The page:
From Heard in Speech
1. For my Early Childhood Special Education classes, I sent home newsletters telling about current speech and language activities and providing suggestions for home practice. A similar idea, language at home, developed by Kristen at Heard in Speech, is a fabulous way to provide at home language enrichment activities for young students. 

2. Presentation counts!! I found some cute Articulation Boxes at Speech Gadget - these would be easy to use as speech homework. 

3. Legos - When my son out-grew his Legos, as all other toys, they were mine for therapy. Package some Legos in a small Ziploc  Instruct the child to build something with the Legos and bring it back to tell you about it. Great for the /l/ sound (Lego, blue, and yellow), articulation carry-over, and good for a number of language goals. 

4. Send home some old sequence cards or print some new ones.  The child can put them in order and tell someone about the sequence.  There are numerous sets of sequence cards at Make Learning Fun (search "sequence cards"). I saw cards for literature selections such as Go Away Big Green Monster, The Very Quiet Cricket, Chicka Chicka Boom Boom, Cookie's Week and many, many more. Find science related sequence cards such as Phases of the Moon and Sunflower Life Cycle. Others included hand washing, shoe tying, and nursery rhymes.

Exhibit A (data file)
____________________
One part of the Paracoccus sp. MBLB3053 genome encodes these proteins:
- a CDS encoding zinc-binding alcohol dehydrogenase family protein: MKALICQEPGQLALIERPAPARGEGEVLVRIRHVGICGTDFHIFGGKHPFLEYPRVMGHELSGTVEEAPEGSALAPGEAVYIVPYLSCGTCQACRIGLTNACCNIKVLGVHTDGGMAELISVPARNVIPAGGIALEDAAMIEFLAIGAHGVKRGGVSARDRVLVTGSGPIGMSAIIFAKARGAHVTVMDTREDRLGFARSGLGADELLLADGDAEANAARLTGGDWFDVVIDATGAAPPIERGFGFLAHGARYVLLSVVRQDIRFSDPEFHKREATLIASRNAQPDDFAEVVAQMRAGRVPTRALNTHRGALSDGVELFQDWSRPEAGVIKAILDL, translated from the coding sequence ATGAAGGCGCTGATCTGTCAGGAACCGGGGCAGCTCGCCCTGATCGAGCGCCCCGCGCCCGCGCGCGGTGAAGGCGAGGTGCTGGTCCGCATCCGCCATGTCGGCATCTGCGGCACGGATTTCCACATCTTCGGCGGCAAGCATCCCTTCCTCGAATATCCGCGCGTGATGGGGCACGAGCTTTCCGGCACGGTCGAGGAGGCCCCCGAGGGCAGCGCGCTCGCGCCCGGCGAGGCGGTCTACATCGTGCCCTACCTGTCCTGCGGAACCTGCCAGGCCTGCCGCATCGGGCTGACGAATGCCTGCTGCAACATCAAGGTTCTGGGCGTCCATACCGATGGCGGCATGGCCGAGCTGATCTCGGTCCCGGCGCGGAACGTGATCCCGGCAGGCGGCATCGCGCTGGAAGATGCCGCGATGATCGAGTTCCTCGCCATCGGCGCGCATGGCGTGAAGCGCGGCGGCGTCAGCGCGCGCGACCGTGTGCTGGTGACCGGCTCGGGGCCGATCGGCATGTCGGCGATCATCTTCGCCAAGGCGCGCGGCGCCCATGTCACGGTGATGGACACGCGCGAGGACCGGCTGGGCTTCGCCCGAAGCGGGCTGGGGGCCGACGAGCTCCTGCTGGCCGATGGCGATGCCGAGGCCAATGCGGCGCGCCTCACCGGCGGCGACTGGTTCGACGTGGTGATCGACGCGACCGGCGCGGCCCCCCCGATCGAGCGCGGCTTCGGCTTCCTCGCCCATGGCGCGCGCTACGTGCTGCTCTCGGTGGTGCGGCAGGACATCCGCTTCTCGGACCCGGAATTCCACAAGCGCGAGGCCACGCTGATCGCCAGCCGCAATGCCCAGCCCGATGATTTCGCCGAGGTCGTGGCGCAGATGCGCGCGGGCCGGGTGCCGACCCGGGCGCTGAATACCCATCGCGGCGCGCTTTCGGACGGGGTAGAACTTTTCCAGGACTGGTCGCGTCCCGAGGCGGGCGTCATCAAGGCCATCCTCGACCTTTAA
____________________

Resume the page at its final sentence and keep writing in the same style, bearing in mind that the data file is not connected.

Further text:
5. Let a student take a doll, stuffed animal, or plastic figure home for night. When it is returned, ask questions such as "Where did he sleep?" "What did he eat?" "Did he like his dinner?" "What toys did he play with?"